Linux Tutorials on the topic “networking”
Author: Joseph Zikusooka •
Tags: fedora, linux, mysql, networking, security •
Comments: 1 •
Published: Aug 31, 2015
The purpose of this article is to demonstrate how you can turn a Linux based computer or laptop into a wireless hotspot where users can be authenticated via a captive portal page. For this task, the primary controller software will be CoovaChilli. This software is an ideal hotspot management solution for hotels, restaurants, supermarkets, parks, and any place offering WiFi Internet.
Author: Bill Toulas •
Tags: linux, networking, security •
Comments: 0 •
Published: Aug 17, 2015
Nmap is a free and open source network discovery and security auditing utility that is widely used in the Linux users community as it is simple to use yet very powerful. Nmap works by sending data packets on a specific target (by IP) and by interpreting the incoming packets to determine what posts are open/closed, what services are running on the scanned system, whether firewalls or filters are set up and enabled, and finally what operation system is running.
Author: Till Brehm •
Tags: debian, ftp, linux, networking, samba, server •
Comments: 1 •
Published: Jul 31, 2015
OpenMediaVault is a Debian based special purpose Linux Distribution to build a Network Attached Storage (NAS) System. It provides an easy to use web-based interface, Multilanguage support, Volume Management, Monitoring and a plugin system to extend it with LDAP, Bittorrent, and iSCSI capabilities. This tutorial describes the installation and configuration of OpenMediaVault.
Author: Muhammad Arul •
Tags: monitoring, networking, server, ubuntu •
Comments: 2 •
Published: Jun 10, 2015
Nagios is an open source software for system and network monitoring. Nagios can see the activity of a host and its services, and provides a warning/alert if something bad happens on the server. Nagios can run on Linux operating systems. At this time we are using Ubuntu 15.04 for the installation.
Author: Akshay Pai •
Tags: linux, ubuntu, networking •
Comments: 11 •
Published: Mar 26, 2015
Network simulators are tools used to simulate discrete events in a network and which helps to predict the behaviours of a computer network. Generally the simulated networks have entities like links, switches, hubs, applications, etc. Once the simulation model is complete, it is executed to analyse the performance. Administrators can then customize the simulator to suit their needs. Network simulators typically come with support for the most popular protocols and networks in use today, such as WLAN,UDP,TCP,IP, WAN, etc.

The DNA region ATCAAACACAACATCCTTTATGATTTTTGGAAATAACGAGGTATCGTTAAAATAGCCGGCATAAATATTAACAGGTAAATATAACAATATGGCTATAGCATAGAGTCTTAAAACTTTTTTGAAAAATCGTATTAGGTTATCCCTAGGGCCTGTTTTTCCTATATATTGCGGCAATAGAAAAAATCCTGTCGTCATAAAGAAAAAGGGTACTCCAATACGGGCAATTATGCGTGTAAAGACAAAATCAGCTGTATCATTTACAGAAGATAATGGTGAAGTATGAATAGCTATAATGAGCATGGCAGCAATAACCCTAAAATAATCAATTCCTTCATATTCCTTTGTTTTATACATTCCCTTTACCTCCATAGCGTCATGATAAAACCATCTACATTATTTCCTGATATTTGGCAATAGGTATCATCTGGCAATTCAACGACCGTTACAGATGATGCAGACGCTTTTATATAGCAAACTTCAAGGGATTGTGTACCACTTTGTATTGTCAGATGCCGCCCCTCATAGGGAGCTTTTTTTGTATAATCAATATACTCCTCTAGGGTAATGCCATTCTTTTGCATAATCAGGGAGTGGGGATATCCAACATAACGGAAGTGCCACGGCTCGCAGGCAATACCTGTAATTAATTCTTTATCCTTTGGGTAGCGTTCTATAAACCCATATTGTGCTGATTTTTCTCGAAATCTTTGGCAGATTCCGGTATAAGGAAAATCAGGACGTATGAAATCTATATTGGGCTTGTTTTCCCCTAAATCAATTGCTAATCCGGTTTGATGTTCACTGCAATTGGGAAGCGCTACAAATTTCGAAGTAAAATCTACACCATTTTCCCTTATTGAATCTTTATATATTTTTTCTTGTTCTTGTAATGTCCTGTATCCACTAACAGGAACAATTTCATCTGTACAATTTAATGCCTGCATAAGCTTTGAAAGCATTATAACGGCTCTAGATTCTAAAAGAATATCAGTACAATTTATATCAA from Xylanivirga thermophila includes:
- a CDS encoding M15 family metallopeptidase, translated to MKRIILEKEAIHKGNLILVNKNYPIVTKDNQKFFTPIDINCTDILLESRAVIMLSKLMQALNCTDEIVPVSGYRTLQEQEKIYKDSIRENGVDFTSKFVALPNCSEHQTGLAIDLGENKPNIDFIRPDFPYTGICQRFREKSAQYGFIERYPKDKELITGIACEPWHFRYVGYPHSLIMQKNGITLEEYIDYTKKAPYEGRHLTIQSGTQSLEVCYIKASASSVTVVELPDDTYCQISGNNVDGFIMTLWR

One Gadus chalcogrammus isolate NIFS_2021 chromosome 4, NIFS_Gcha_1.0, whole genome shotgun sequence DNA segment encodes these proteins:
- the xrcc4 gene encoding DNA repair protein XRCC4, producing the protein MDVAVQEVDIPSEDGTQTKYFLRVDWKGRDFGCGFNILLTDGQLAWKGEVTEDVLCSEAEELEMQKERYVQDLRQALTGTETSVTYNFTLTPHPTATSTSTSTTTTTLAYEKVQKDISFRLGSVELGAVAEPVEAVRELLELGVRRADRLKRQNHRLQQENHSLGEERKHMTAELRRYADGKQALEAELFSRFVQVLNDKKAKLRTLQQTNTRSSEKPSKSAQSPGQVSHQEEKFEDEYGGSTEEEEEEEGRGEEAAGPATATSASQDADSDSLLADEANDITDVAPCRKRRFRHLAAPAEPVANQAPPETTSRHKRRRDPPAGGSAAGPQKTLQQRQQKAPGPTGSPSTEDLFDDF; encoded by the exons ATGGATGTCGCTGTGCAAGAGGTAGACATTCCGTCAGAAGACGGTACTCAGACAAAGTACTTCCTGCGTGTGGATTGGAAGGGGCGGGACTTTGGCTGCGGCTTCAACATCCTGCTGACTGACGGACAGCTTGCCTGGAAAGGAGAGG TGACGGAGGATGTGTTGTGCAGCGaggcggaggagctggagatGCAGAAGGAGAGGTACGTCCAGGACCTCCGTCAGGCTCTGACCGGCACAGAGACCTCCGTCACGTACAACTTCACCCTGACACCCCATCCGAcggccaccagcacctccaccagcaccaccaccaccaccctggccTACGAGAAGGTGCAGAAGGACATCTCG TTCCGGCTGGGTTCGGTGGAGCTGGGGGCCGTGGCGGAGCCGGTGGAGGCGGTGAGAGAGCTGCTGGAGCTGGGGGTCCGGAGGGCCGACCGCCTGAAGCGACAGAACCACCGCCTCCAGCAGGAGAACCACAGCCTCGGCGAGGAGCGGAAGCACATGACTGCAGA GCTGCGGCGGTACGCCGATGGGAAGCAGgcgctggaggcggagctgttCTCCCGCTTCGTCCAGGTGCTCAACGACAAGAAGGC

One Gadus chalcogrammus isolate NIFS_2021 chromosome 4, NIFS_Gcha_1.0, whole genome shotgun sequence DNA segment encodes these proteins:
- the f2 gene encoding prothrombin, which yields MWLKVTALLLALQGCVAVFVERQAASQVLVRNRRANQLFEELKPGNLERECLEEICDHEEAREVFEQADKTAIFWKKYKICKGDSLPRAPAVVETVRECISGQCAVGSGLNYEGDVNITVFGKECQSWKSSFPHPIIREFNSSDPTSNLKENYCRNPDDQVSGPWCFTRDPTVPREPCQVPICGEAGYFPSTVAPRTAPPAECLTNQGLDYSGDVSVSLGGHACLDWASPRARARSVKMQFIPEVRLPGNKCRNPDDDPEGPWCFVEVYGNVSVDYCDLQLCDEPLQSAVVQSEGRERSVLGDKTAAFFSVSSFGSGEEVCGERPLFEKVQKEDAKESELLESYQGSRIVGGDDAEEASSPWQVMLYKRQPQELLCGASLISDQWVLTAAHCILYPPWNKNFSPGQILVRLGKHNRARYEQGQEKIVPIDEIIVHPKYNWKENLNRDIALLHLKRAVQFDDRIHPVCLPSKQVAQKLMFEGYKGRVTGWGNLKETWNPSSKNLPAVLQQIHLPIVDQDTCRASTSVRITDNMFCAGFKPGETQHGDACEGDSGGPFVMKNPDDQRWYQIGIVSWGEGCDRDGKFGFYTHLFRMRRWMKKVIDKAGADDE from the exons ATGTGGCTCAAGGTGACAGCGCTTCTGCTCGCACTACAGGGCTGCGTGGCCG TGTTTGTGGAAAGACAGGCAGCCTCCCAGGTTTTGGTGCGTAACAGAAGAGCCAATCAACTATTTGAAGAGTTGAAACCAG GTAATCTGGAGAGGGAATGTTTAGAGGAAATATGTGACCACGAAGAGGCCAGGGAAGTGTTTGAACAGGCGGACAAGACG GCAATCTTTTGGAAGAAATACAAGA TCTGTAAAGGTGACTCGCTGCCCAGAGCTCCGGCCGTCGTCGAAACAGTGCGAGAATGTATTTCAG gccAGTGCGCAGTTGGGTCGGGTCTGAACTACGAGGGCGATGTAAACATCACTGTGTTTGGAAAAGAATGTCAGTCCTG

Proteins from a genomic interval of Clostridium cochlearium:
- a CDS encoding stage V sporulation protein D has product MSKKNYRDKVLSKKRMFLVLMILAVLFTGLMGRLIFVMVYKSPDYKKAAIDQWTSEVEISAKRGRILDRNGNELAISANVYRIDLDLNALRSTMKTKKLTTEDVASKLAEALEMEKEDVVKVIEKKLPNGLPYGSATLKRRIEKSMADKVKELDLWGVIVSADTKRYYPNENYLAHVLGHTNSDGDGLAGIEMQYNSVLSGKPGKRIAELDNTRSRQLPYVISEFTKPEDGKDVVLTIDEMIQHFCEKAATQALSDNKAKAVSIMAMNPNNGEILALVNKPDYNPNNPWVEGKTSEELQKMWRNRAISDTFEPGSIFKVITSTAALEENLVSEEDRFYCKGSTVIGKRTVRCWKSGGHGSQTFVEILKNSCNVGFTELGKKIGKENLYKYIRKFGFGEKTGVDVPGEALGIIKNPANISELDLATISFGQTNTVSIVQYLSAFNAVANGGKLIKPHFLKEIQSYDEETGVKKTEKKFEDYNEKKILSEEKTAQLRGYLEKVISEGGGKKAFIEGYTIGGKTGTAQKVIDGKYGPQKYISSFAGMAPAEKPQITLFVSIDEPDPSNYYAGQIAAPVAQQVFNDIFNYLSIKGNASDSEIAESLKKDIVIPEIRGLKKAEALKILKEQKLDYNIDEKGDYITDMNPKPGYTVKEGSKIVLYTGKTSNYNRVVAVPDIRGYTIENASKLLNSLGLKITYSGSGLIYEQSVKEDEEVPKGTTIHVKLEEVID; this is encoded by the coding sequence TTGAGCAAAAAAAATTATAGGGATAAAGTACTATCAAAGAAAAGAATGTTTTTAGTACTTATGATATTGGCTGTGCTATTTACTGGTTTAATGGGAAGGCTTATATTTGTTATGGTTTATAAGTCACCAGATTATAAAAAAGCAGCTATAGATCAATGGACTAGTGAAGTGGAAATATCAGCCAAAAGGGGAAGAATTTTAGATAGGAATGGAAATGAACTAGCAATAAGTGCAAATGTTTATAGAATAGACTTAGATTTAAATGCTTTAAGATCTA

Author: oufcomm •
Tags: linux, networking, security, ispconfig •
How to whitelist an IP in Fail2ban on Debian Wheezy Fail2Ban is used to protect servers against brute force attacks. Fail2ban uses iptables to block attackers, so, if we want to add permanent IP address and never be blocked, we must add it in the config file.
Author: webtechy •
Tags: fedora, networking •
How To Install Hamachi On Fedora 9 This tutorial explains how to install Hamachi on a Fedora 9 server. Hamachi is a VPN service that easily sets up in 10 minutes, and enables secure remote access to your business network, anywhere there's an Internet connection. It works with your existing firewall, and requires no additional configuration. Hamachi is the first networking application to deliver an unprecedented level of direct peer-to-peer connectivity. It is simple, secure, and cost-effective.
Author: DonQuichote •
Tags: ubuntu, networking •
Get DAVfs working on (X)ubuntu Mounting a WebDAV location under (X)ubuntu is not as straightforward as it should be. This mini-howto shows how you mount a WebDAV location and shows what problems you may have to solve.
Author: zdenekbouresh •
Tags: debian, networking •
Bluetooth PAND (Personal Area Network) Howto For Debian Etch I wanted to access the internet over bluetooth instead of GPRS/3G network from my mobile phone (SE K800i). After a lot of searching I couldn't find a clear explanation as how to accomplish this. I did manage to set it up with Windows XP, using the "Personal Area Network" in the bluetooth utility and doing internet connection sharing. After another fruitless search, I managed to figure out how to make a bluetooth internet profile instead of GPRS or 3G on the phone. Since I work in Linux most of the time, I decided to have a go and do it with Debian, my workstation's main OS. After spending a few hours, I had it working using the steps below.
Author: packetjunkie •
Tags: freebsd, networking •
How To Set Up A FreeBSD Wireless Access Point This how-to explains the process of setting up a FreeBSD system that will act as a wireless router (as well as a wired router) that takes advantage of the ported version of OpenBSD's PF packet filter.